These are the facts. But there are more layers in this horror story than the dust that has built up on the Borden parlor rug. The author lures readers like a witch’s bony finger beckoning, inviting you to a front row seat in this dysfunctional, hateful family psychodrama. The writing is cryptic, creepy, and dreamy. The disturbed childish thoughts endlessly spit out of Lizzie’s mind. It is a suffocating book with no escape.

While the writing is of the highest quality, the content is so gruesome and macabre, I can only recommend SEE WHAT I HAVE DONE with reservations. This is not for the namby-pamby reader. I consider myself somewhat stouthearted, but I turned absolutely green around the gills while reading this book with my morning oatmeal.  I REPEAT: Do not eat and read this book at the same time unless you have a cast iron stomach. I don’t have a total count on how many times the words blood, vomit, hair, congealed or thick fluids is used, but trust me, it is up there.

Oh and by the way, prepare yourself to find unpleasant body odors described in detail and often. You get the idea, now proceed with caution, it’s an excellent story.

AMAZON link See What I Have Done

THE CHILD

 

4/5 Stars

  • Author: Fiona Barton
  • Published June 29th 2017 by Transworld Digital (first published June 27th 2017)

I guess I’m one of the few mystery lovers on the planet that didn’t read Fiona Barton’s debut, The Widow, last year. The Widow won all kinds of awards, including an NPR Best Book of 2016 accolade.

I stumbled onto The Child, the author’s sophomore attempt, and was very pleasantly surprised. It is a snappy, cozy little Brit mystery with interesting characters and a major plot twist ending. No one changes bodies or minds or whatever,  yet Fiona Barton masterfully weaves all the clues together to form a satisfying, realistic and just creepy enough ending.

I really, really like the main character, Kate Waters. She is an old-school reporter still fighting for respect as a newspaper woman in a digital age. Remember newspaper journalists? I kind of miss those hard-hitting-go-after-the-story-characters-despite-police-warnings to back off (sorry for all the hyphens!). Whatever happened to those guys? Nowadays the local news reports are mostly filled with Facebook and Twitter highlights. The character, Kate Waters, is in The Widow, but the books are not part of a series. Read either one first, it won’t matter to the plot, and I’m sure you will enjoy both.

There are a handful of other characters in the book and the author does not bog down in the details of their lives, making for fast and furious page turning. The plot is somewhat complicated, not overly so, and the surprise ending is completely plausible. Yes!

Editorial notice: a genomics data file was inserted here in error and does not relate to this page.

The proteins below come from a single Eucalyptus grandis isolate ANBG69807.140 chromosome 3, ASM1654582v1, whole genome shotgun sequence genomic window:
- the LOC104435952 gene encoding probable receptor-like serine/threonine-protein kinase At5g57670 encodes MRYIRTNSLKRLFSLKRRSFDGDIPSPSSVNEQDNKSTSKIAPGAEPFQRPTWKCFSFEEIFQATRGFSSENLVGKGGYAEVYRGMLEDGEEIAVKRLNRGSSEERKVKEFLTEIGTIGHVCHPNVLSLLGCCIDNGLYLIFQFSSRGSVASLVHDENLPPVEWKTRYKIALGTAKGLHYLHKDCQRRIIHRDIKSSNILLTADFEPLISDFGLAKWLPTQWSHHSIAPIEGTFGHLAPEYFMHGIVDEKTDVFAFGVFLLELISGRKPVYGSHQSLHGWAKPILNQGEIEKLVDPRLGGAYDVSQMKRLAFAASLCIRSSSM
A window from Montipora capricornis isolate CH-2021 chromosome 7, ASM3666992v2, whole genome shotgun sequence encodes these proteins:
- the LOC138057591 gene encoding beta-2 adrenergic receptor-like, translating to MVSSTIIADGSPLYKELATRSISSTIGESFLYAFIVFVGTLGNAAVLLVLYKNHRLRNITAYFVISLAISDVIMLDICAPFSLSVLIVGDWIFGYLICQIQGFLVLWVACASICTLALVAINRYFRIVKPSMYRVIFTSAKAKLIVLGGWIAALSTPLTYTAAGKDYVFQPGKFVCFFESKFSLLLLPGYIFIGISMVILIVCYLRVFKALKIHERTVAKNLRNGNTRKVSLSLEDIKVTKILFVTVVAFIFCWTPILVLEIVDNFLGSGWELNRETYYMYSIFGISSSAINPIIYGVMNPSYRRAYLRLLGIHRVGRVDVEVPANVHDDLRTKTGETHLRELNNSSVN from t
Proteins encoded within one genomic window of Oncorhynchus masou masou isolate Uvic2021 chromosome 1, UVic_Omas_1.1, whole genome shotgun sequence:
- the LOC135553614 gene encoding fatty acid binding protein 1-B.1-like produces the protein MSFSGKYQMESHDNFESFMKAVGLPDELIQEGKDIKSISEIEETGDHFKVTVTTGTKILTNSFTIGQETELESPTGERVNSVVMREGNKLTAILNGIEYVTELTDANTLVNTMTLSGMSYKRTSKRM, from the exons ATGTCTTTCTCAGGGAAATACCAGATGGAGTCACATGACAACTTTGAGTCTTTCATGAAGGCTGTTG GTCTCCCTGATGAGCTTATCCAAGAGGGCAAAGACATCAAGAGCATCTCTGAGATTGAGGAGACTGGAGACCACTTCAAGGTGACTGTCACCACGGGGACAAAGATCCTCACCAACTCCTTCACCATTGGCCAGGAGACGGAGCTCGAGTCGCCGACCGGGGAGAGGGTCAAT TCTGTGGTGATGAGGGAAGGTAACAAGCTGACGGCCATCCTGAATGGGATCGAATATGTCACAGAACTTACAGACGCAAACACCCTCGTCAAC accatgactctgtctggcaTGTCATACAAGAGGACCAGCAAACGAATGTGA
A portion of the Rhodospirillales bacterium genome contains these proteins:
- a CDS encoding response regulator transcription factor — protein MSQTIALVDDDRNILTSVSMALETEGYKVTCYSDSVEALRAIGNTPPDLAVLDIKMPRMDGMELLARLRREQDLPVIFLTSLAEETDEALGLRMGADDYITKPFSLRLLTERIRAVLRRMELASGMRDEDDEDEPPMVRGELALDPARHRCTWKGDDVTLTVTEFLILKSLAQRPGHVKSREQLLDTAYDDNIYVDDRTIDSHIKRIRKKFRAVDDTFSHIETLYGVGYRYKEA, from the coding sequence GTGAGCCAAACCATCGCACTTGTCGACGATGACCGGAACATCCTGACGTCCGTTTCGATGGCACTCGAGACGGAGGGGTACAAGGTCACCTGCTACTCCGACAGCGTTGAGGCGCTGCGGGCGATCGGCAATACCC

This must be the year of missing baby mysteries, but unlike Michael Robotham’s The Secrets She Keeps, The Child is multi-layered story and much more interesting mainly due to the relatable character of Kate Waters. This is definitely a page-turner for your Summer 2017 TBR stack. Now please excuse me while I go download The Widow.

AMAZON The Child The Child
AMAZON The Widow The Widow

NO EXIT

 5/5 Stars

  • Author: Taylor Adams
  • Kindle Edition, 278 pages
  • Published June 25th 2017 by Joffe Books

BE A PART OF THE MASSES WHO ARE READING THIS BOOK NOW! NO EXIT IS CURRENTLY ON THE TOP TEN BESTSELLER LIST as of 8-5-17 ! Just click on the image above to buy your copy today!

ATTENTION MY FELLOW TWISTERS!! Drop everything, run to the bookstore, Amazon, library or your Audible account . NO EXIT by Taylor Adams is your magic carpet ride out of a sweltering summer and into a twisted snowy hell.

A kidnapped little girl locked in a stranger’s van. No help for miles. What would you do?

Darby Thorne is a college student stranded by a blizzard at a highway rest stop in the middle of nowhere. She’s on the way home to see her sick mother. She’ll have to spend the night in the rest stop with four complete strangers. Then she stumbles across a little girl locked inside one of their parked cars. There is no cell phone reception, no telephone, no way out because of the snow, and she doesn’t know which one of the other travelers is the kidnapper.

The entire story takes place in a rest exit stop in the Colorado mountains in the span of just one night. The setting is eerily reminiscent of THE SHINING and the mood is equally as creepy.

The first plot turn left me literally breathless (I was caught off guard I LOVE THAT!!), and trust me, that’s not the only bolt out of the blue. The uneasy suspense builds page after page until all the characters have gone off the deep end and completely off course. Darby Thorne is the reluctant leader of a child rescue attempt. I identified with her from the start, she cares about others – but, she would rather not get involved, you know? She is forced to overcome her hesitancies for the sake of the abducted child and goes full throttle until the shocking climax of the story. Don’t miss the Epilogue! Oh, man, this book is good.

I cannot wait to see the movie version. Hey Hollywood! Here’s the perfect script, we all need more escapist diversions from our boring lives, right? Please please make NO EXIT into a movie, thank you very much.

Amazon link NO EXIT a gripping thriller full of heart-stopping twists